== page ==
Judged by these standards, we discern no conflict between the purpose of the federal law, either statutes or regulations, and the TRA, at least on the facts of this case. Here, a number of defendants' complaints to the Authority concerned living conditions, such as trash in the hallways, lack of heat, insects, and leaks and falling ceilings in bathrooms. To permit a landlord to retaliate against a tenant for such complaints would tend to stifle the reporting of unsafe and unsanitary living conditions, directly contrary to the expressed purpose of the federal law to guarantee proper living conditions. The TRA does not stand as an obstacle to the accomplishment of the federal law; it furthers its purposes. As the court said in Pohlman v. Metropolitan Trailer Park, Inc., 126 N.J. Super. 114, 118 (Ch. Div. 1973), the "primary concern" of the Legislature in enacting the TRA "was the protection of those tenants who report such matters as housing and health code violations. . . ."

The governmental agencies charged with the enforcement of those regulations cannot effectively enforce them and take steps to eliminate violations thereof unless they learn of them, either through their own inspections or through information furnished by others. Complaints made by tenants of buildings which fail to conform to the regulations obviously are and should be the prime source of the agencies' information.

[State v. Field, 107 N.J. Super. 107, 111 (App. Div. 1969).]*fn6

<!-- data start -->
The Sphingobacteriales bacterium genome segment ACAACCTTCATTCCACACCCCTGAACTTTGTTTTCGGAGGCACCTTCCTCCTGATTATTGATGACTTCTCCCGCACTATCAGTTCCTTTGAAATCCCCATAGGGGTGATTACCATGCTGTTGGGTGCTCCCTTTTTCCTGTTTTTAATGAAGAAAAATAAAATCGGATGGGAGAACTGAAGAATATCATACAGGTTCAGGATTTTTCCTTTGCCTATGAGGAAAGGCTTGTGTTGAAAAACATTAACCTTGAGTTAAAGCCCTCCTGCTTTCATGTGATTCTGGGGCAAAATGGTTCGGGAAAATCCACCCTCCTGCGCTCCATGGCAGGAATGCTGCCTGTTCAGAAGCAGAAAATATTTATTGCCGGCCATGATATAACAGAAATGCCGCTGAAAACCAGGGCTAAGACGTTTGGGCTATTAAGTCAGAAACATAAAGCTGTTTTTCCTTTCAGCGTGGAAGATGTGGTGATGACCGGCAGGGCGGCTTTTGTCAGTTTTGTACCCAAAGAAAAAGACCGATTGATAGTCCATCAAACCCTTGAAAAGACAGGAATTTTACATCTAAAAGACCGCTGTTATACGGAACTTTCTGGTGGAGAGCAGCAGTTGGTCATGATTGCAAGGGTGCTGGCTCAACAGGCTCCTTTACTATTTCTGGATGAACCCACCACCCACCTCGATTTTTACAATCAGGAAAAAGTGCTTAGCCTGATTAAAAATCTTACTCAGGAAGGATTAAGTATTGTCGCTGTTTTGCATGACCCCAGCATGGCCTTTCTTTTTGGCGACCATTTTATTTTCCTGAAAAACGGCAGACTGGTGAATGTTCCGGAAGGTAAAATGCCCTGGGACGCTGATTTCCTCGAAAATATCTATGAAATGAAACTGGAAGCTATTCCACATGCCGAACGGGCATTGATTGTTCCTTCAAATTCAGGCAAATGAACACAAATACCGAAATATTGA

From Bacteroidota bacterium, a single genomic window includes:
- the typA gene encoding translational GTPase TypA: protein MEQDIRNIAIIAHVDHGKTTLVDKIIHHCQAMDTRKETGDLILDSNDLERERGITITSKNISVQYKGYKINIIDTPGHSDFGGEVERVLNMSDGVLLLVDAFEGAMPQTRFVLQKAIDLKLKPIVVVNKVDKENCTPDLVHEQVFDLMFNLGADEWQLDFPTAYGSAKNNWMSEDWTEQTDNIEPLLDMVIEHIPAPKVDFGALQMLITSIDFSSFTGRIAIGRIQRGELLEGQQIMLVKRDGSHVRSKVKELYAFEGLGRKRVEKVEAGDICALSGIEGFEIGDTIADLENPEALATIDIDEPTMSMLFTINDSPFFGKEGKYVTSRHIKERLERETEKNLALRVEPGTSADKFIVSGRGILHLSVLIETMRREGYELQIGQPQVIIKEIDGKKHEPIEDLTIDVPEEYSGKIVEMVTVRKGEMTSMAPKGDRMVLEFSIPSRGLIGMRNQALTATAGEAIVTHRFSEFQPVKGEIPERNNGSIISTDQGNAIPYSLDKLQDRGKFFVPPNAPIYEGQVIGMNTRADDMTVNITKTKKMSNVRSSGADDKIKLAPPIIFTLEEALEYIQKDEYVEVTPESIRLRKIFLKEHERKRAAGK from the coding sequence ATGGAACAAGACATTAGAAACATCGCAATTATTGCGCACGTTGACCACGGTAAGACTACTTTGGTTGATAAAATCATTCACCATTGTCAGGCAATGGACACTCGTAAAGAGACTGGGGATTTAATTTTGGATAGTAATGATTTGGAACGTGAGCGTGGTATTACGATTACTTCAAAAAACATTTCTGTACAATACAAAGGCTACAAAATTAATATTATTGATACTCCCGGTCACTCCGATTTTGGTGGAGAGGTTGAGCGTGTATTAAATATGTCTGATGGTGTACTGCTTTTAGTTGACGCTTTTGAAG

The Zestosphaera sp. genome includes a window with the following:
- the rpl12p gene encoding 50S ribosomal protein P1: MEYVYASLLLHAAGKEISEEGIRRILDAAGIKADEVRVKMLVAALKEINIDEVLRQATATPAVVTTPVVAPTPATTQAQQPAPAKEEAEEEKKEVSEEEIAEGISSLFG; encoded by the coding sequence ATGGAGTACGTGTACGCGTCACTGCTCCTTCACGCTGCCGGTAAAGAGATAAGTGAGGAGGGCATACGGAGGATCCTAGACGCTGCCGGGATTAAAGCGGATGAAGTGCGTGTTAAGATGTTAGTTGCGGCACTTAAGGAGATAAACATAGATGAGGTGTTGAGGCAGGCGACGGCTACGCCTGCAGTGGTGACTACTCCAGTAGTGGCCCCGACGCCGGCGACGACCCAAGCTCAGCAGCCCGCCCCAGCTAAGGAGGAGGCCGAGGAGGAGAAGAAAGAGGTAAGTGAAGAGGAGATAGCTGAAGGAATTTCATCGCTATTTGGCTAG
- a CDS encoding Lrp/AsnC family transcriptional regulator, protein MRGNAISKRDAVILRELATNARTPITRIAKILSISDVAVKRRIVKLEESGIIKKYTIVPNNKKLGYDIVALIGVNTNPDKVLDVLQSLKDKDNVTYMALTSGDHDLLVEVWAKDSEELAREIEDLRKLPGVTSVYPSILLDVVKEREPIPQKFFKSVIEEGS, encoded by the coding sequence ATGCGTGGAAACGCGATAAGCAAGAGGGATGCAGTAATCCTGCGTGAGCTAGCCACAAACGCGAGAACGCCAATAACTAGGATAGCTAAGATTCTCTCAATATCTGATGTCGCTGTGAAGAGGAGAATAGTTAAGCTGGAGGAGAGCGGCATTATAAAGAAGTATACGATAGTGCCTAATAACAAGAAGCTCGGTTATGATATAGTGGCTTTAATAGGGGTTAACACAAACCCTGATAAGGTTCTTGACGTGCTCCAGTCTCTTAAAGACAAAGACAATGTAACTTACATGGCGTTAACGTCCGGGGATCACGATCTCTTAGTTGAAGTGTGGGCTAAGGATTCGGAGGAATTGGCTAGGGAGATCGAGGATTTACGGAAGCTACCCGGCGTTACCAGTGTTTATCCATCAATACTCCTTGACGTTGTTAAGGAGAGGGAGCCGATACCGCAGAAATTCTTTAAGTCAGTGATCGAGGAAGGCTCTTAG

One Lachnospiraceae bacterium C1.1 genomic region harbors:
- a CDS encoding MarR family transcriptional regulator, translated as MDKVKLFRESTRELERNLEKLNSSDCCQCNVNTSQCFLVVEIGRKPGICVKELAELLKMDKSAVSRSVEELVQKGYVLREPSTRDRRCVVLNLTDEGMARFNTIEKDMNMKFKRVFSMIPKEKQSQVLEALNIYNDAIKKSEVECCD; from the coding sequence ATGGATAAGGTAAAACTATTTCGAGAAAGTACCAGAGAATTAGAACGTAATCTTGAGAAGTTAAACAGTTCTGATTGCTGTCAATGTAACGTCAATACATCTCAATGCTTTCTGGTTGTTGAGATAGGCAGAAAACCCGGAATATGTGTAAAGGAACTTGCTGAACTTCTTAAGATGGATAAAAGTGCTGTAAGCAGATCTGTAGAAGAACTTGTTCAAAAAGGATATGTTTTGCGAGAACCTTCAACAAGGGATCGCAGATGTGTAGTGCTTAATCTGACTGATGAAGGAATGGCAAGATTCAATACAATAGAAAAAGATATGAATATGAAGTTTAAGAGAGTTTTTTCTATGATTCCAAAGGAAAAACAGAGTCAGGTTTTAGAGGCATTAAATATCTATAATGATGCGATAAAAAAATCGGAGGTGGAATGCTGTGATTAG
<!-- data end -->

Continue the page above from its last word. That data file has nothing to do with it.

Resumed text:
The same point was made in Scott, supra, where we held that permitting an abatement of rent in public housing due to a breach of the implied warranty of habitability was not preempted by federal law. We stated:

The housing authority as a landlord can claim no exemption from the obligation to furnish habitable accommodations for its tenants. No federal regulation has been called to our attention which would prevent reducing a tenant's rent when he has been deprived of facilities or services to which he is entitled and which are included in the established rent. Nor do we conceive that this judicial remedy infringes upon a domain fully occupied by legislative branches of government. The remedy of rent abatement has been held to apply to public housing in other jurisdictions.

[Scott, supra, 137 N.J. Super. at 116-17 (citations omitted).]

Scott stands in contrast to Taylor, supra, 171 N.J. at 575, holding that state law permitting a public housing authority to designate attorneys' fees and late charges as additional rent in a summary dispossess proceeding was preempted by federal law limiting the amount of rent payable by tenants in public housing. In Taylor, the state law presented an actual conflict with the federal law. Id. at 593.*fn7

In the present case, the trial judge determined that the eviction was retaliatory, a finding which, as we have noted, was supported by the evidence. Because of our conclusion that the TRA is not preempted by federal law, the judgment of eviction must be set aside and judgment entered for defendants. N.J.S.A. 2A:42-10.11.

Reversed and remanded with directions to enter judgment for defendants.